How the West failed to stop Syria from tearing itself apart
by Kyle Matthews and Zach Paikin
December 5, 2015
Recently, the world saw horrific evil take place in Paris. There, the genocidal group known as the Islamic State of Iraq and Syria (ISIS) committed numerous terrorist acts that claimed the lives of more than 130 civilians. We all have a duty to remember that the rise of ISIS is a perfect example of what can happen when we fail to uphold the Responsibility to Protect (R2P) doctrine.
R2P is a commitment adopted by all countries unanimously at the 2005 UN World Summit. Crucially, it redefined the notion of state sovereignty. No longer would sovereignty be an inviolable license to do whatever one wishes within one’s own borders. Rather, it became a responsibility to protect one’s population from mass atrocities (i.e., war crimes, genocide, ethnic cleansing and crimes against humanity).
Under certain circumstances, R2P can allow for an international military operation to protect civilians, so long as such a venture is approved by the UN Security Council. In the case of Syria, Russia and China have repeatedly vetoed Western proposals — half-hearted, perhaps — to do something to end the carnage.
The West is not entirely blameless, either. Western countries launched military forays into Kosovo in 1999 and Iraq in 2003 without the authorization of the UN Security Council. For Russia and China, the NATO-led Libyan venture in 2011 represented the last straw. What Moscow and Beijing saw as a mere mandate to protect civilians was interpreted by Western countries as being a license to force regime change in Tripoli.
In the Syrian theatre, the results of today’s mistrust between the world’s great powers are now apparent. What was first a civil war contained within Syria’s borders eventually metastasized into a regional conflict: Hezbollah and Iran intervened on President Bashar al-Assad’s side, while Turkey and certain Gulf states decided to back the anti-regime forces. The situation only worsened after ISIS’ consolidation of power in the northern part of the country and its subsequent conquest of important real estate in western Iraq.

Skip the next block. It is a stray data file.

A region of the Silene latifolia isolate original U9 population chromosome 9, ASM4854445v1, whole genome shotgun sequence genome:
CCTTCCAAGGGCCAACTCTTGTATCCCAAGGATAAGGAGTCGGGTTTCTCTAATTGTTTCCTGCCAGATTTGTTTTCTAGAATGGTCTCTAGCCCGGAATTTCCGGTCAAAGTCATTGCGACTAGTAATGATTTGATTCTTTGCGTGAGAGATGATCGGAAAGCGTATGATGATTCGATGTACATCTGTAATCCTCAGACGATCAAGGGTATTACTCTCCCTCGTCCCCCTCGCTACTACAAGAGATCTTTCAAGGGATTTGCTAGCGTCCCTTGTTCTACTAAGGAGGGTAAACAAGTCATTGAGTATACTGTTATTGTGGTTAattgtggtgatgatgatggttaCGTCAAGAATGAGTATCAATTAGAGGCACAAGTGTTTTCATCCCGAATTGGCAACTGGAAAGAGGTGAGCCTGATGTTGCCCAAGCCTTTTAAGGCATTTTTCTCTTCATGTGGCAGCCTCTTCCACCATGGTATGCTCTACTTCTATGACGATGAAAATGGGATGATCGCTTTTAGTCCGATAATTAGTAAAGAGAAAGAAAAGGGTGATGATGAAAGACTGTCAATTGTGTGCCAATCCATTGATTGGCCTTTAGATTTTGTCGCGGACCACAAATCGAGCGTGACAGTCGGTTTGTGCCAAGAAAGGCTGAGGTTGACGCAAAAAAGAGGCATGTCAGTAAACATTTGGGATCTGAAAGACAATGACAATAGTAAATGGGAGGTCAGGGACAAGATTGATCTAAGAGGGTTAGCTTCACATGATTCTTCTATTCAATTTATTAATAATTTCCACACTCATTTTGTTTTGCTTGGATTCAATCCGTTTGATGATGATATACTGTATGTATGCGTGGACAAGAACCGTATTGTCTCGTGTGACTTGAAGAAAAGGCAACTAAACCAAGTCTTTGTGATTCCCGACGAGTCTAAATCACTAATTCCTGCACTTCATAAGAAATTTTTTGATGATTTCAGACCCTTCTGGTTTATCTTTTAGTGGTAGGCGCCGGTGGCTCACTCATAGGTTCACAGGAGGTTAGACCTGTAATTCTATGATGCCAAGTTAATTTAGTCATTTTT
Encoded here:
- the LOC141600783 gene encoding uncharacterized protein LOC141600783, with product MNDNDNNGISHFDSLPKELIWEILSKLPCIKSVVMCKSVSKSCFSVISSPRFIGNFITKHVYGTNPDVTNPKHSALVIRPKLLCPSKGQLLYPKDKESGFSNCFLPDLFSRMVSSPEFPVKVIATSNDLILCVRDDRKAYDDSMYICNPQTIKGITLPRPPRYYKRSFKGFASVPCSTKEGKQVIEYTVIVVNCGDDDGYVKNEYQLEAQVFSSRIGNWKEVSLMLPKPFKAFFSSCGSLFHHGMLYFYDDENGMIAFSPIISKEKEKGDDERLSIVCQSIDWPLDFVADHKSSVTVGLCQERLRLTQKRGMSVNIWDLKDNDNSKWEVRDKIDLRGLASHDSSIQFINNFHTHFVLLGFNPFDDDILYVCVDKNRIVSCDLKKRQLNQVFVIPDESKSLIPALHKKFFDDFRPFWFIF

And now, the Syrian conflict is no longer regional — it is global. With Russia now intervening militarily to assist the Assad regime’s forces and ISIS bringing its terror onto the world stage, there is now no question that the situation has spiraled massively out of control, with consequences for us all. All of this might have been prevented had the world’s great powers put their differences aside and acted early to prevent mass atrocities in Syria.
Today, we are not merely dealing with a crisis of transnational terrorism, massive uncontrolled refugee flows and instability in the Middle East. We are confronted with a stark disagreement about the nature of one of the fundamental pillars of international order: state sovereignty. And it isn’t just two and a half decades of Western insensitivity and the resulting intransigence of rising powers that created the current stalemate, either.
Indeed, there is a deep philosophical chasm separating the world’s most powerful countries. China’s views on R2P, for example, have been conditioned by Confucianism, nearly two centuries of anti-Western sentiment, its authoritarian system and its post-Mao development experience all at once. For China, it is economic development — not responding to crisis situations — that represents the highest form of humanitarianism.
Canada has a long history of helping find solutions to some of the world’s most pressing problems. The new Liberal government needs to recommit Canada to R2P. Even more importantly, our country needs to play a constructive role in helping to forge a clear international consensus on how to improve global governance with the aim of halting human suffering and preventing conflict.
Acting as a leading, vocal interlocutor between the globe’s divergent worldviews would reflect our multicultural fabric and strengthen our national identity. It also would allow Canada to play a more tangible and important role in international affairs. When we say that the world needs more Canada, we need to put our money where our mouth is.
Kyle Matthews (@kylecmatthews) is senior deputy director of the Montreal Institute for Genocide and Human Rights Studies. Zach Paikin (@zpaikin) is pursuing a PhD in international relations at the University of Kent in Canterbury, UK.